Human studies further reveal that vitamin C may help decrease the duration of the common cold. However, research is mixed and has mostly focused on supplements rather than dietary vitamin C (
Consuming cherimoya and other foods rich in this vitamin is an easy way to ensure adequate immune health.
Even though cherimoya offers impressive health benefits, it contains small amounts of toxic compounds.
In fact, observational studies in tropical areas link high consumption of Annona fruits to an increased risk of a specific type of Parkinson’s disease that does not respond to common medications (56,
To enjoy cherimoya and limit your exposure to annonacin, remove and discard the seeds and skin before eating.
If you are especially concerned about annonacin or have Parkinson’s disease or another nervous system condition, it may be best to avoid cherimoya.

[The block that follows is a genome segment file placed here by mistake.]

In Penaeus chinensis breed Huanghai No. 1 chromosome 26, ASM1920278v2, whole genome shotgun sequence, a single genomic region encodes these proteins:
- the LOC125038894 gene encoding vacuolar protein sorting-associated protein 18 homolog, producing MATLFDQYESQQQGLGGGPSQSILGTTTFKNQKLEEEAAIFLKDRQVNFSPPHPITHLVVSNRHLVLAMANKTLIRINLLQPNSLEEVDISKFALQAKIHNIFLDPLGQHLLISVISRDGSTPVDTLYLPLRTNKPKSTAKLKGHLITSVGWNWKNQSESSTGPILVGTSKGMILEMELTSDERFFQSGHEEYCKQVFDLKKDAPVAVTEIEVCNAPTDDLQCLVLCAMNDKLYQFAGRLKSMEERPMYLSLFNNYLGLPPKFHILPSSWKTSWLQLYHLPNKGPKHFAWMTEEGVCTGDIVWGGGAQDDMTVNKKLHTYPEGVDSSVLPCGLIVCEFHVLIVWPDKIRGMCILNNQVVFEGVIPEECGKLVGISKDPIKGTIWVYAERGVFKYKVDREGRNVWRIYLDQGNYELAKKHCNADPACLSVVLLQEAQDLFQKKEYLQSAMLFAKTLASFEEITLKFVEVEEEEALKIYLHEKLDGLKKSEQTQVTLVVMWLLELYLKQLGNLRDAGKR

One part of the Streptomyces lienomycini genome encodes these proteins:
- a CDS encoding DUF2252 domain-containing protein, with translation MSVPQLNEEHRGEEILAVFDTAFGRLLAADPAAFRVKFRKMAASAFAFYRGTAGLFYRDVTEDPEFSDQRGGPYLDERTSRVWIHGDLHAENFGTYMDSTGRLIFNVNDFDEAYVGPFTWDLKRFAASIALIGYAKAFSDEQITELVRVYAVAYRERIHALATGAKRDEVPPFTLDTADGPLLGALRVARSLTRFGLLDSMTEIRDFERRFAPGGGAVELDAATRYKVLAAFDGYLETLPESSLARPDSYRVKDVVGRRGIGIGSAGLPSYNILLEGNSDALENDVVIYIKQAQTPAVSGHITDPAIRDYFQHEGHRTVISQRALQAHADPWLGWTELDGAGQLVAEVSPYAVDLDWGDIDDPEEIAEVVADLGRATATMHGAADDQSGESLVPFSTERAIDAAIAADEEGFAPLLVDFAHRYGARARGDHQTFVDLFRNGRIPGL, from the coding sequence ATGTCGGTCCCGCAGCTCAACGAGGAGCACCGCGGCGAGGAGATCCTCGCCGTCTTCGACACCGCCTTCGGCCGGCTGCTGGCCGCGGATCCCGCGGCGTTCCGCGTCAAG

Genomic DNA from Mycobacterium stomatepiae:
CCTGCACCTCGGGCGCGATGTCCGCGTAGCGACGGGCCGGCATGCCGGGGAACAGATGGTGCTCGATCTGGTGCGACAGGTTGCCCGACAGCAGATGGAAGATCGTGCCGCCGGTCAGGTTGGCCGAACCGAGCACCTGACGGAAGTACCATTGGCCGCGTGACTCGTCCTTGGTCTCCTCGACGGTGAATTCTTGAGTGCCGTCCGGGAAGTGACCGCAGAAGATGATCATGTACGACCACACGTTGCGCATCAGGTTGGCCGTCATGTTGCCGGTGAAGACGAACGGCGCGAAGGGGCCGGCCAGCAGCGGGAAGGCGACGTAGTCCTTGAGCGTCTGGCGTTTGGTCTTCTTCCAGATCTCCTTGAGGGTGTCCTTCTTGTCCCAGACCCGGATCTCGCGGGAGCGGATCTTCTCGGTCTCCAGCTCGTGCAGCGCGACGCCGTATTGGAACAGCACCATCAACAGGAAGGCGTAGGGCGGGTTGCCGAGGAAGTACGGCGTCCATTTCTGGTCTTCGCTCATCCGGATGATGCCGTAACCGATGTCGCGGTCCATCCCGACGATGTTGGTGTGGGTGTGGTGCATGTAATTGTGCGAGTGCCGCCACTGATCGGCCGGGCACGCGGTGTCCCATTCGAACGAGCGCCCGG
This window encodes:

Cherimoya can be found at many grocery and health food stores but may be unavailable depending on your location.
It should be stored at room temperature until soft, then kept in the fridge for up to 3 days.
To prepare cherimoya, remove and discard the skin and seeds, then slice using a paring knife and cut the fruit into pieces.
Cherimoya tastes delicious in fruit salad, mixed into yogurt or oatmeal, or blended into smoothies or salad dressings. You can also eat chilled cherimoya like a custard by slicing the fruit in half, then scooping out the flesh with a spoon.
Dessert recipes you can try:
Cherimoya — also known as custard apple — is a sweet, tropical fruit with a creamy texture.
It’s loaded with beneficial nutrients that may support your mood, immunity, and digestion.
However, cherimoya contains small amounts of toxic compounds — especially in the skin and seeds. To consume cherimoya safely, first peel off the skin and remove the seeds.
This unique fruit can be a great addition to a nutrient-dense, balanced diet.